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Moments of madness from our polyester politicians

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Aussie voters are quick to decry the age of the robotic politician and plead for a dose of personality. But when our leaders step out from behind their carefully manicured facades, it leaves a bad taste in our collective mouth.

Sometimes it’s disarming, like when Bob Hawke wept on television over his daughter’s drug addiction. Or when the raw emotion of the Queensland flood disaster overcame Premier Anna Bligh at a press conference. They provided a rare glimpse of the human being beneath a carefully crafted suit of media armour and the public response was positive.

But more often, we find it unsettling, even irksome, when leaders say exactly what they think – and overreach.

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In the past week we have seen two such moments: Clive Palmer’s astounding tirade against “Chinese bastards” and “mongrels” and Joe Hockey’s suggestion that increases to the fuel excise wouldn’t hurt the poor because they don’t drive cars.

These were not examples of ‘foot-in-mouth’ disease.

Clive Palmer Addresses National Press Club
Palmer United Party leader Clive Palmer.

The former took place on live TV during a panel discussion. Mr Palmer surely noticed the astounded reactions and wincing, but ploughed ahead anyway.

If he’d have stopped at “bastards”, it could have been written off as a brain fade, but he raised his voice above the audience’s gasps of horror and continued, adding “mongrels” to the list of insults and accusing the Chinese of wanting to take over the Australia.

Palmer has ‘twerked’, spat the dummy, yelled at Senate staff, announced plans to build a replica Titanic and littered a successful golf resort with dinosaurs. We laughed along at his antics, but it wasn’t until he let rip with his personal animosities that we got a peak behind the mask. It was a rare serious moment from the larger-than-life PUP leader that sparked condemnation from his political colleagues.

Joe Hockey, on the other hand, did seem to care about the fallout from his comments regarding the poor.

A glimpse into the mind of Mr Hockey or Mr Palmer is like a glimpse at them in the gym showers – it’s just them in their natural state, but we’d probably wish we hadn’t seen it.

Firstly, he tried to defend them by producing Australian Bureau of Statistics data to support his assertion. When that approach failed, and his colleagues began distancing themselves from his remarks, he caved in and apologised.

Tony Abbott
Prime Minister Tony Abbott.

“I am sorry about the interpretation,” he said, three days after the fact. “I am sorry about the words.”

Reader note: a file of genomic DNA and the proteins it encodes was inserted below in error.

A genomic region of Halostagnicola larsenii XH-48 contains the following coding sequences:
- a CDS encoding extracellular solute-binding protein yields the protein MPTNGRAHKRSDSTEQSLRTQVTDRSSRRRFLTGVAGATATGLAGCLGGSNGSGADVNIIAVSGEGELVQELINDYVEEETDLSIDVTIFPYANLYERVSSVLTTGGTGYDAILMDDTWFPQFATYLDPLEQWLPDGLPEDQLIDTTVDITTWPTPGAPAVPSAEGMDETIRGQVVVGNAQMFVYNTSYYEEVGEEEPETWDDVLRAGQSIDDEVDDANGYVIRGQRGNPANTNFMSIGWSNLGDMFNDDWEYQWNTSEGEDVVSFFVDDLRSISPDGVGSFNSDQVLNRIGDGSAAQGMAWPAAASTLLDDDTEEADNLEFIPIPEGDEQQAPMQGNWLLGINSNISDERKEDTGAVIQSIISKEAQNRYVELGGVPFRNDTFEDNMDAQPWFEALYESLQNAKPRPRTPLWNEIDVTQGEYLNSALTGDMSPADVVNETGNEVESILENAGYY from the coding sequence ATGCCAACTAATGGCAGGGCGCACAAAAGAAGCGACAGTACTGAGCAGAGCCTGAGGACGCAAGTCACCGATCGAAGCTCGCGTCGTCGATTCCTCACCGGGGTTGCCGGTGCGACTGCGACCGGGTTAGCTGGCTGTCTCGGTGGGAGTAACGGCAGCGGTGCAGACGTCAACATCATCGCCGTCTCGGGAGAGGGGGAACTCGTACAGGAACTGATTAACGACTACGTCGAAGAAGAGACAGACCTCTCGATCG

Some politicians survive these moments and go on to flourish, but for others, it hobbles their leadership aspirations and places them on the path to political purgatory.

A glimpse into the mind of Mr Hockey or Mr Palmer is like a glimpse at them in the gym showers – it’s just them in their natural state, but we’d probably wish we hadn’t seen it.

If they’re looking for tips on how to move forward, they could do worse than to follow the lead of Prime Minister Tony Abbott.

When it comes to escaping the political ramifications of these ‘moments of madness’, Mr Abbott is the Harry Houdini of the Australian parliament.

His most well-known escape act is perhaps his ‘gospel truth’ interview with then 7.30 host Kerry O’Brien.

Then leader of the opposition, Mr Abbott told the ABC host that during the “heat of verbal combat” politicians aren’t always truthful, and only “carefully prepared, scripted remarks” should be taken as “gospel truth”.

At the time, this didn’t go down well.

Yet he survived. And as far as political achievements go, one would have to say becoming PM is right up there.

Former PM Julia Gillard was constantly criticised for her rehearsed, scripted manner. In fact she copped so much flak about it, she made a point of telling the public she would unleash “the real Julia Gillard”. And unleash she did – at Tony Abbott.

The result was her now famous “I will not be lectured about sexism and misogyny by this man” speech.

We saw “the real Julia” then: cracking voice, incensed with rage, wagging finger, warts and all.  And on the whole, the public reacted positively.

It was the real Julia that knifed her leader mid-term and unequivocally stated “there would be no carbon tax under a government I lead” that the public wasn’t so keen on.

It’s rare that a moment like this goes down well with voters.

It’s decency we crave. Personality, on the other hand, should be kept under lock and key.

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